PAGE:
## SAT Math Study Tip # 4

**Sat Math Study Tips**

Is there any question type that the SAT test-writers love more than percents? They must be smiling while they write them. A good study plan for the math section of the SAT ensures that you are ready for percent questions, as there will definitely be several of them on the test.

When you really think about it, there are two kinds of percent questions that are fairly straightforward.

For example, a “discount” question. If you get $3 off of the price of a $12 book, then $3 out of $12 is $3/$12 , (3 divided by 12 on your calculator) = 0.25 = 25% off the price.

In the second example, if the population of a town of 4,000 people increases by 23% because a gold mine is discovered nearby, then 23% of 4,000 = 0.23 x 4,000 (on your calculator) = 1320 more people. Again, its fairly easy.

But there is one kind of % problem that is not straightforward at all. It’s the kind that tells you that “Sally saved $18 off the regular price of a pair of pants, which was a 30% discount off the regular price. What, then, is the regular price?” For this type of question we need a special method, called the *proportion method,* which is a method that allows us to think through a problem like this so that it makes sense to us, and that lets us calculate the answer quickly.

Here’s how it works:

First, we have to create a proportion that makes sense, and then do the calculation. That’s it.

Remember a *proportion* is two fractions that are equal to each other, that is, they are “in proportion”.

In the case of the discount problem with Sally above, we make our proportion by creating two fractions that make sense to us. We know that the “30% off” must be “in proportion” to the money that Sally saves compared to the regular price.

The proportion will be: 30/100 = $18/?

But how did we decide what these fractions are?

Since 30% = 30/100, the first fraction is easy.

The second fraction is not so easy, because we don’t know if the $16 should go on the top of the fraction or the bottom. But we can always decide this quickly, because of the way proportions work – if one fraction has a “smaller number over a bigger number”, then it has to be the same thing on both sides.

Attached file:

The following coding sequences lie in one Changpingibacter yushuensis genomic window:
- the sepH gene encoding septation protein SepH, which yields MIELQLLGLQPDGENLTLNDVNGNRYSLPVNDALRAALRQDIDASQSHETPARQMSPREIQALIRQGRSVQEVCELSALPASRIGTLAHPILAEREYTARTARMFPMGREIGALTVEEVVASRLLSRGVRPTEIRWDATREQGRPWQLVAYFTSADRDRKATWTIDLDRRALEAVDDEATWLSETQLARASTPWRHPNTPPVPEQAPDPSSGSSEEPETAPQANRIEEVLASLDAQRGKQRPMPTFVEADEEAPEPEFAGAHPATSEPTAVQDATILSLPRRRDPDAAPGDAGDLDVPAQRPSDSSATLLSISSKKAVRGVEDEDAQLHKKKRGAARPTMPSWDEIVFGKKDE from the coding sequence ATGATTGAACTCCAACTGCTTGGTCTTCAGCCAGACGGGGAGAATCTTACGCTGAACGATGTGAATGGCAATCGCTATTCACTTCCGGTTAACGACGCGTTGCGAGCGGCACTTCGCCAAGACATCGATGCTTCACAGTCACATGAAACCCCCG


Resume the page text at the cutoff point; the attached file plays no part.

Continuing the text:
If Sally saved $18 off the regular price of the pants, then we know the regular price must be bigger than $18. So, the $18 goes on the top, and the unknown regular price goes on the bottom.

By replacing our question mark (?) with an “x” the proportion will now be:

To calculate a proportion, the rule is to multiple the top of one fraction by the bottom of the other fraction and to divide by the last remaining number. So, to calculate according to the rule of proportions:

x = (18) times (100) divided by 30 (on your calculator) = $60

Therefore, the regular price is $60.

Let’s try another one:

Q: The number of girls in Prairie Height high school increased by 65% one year, because a nearby school closed down. If there were 39 new girls in the school, then how many girls were there before the increase?

**First:** Let’s make our two fractions. Since the increase is 65%, the first fraction is easy, 65 /100

because the number of girls in the school last year “x” must have been bigger than 39.

Therefore x = (39) times (100) divided by 65 (on your calculator) = 60 girls

### Sat Math Tip:

**Remember, percent problems like these ones can’t be solved in an easy way. The proportion method is powerful because it gives you a way to think of the two fractions separately, where it’s easier to make sense of them. When you put them together to make a proportion, then you have solved the problem, because the rule for calculating a proportion practically does the math for you! **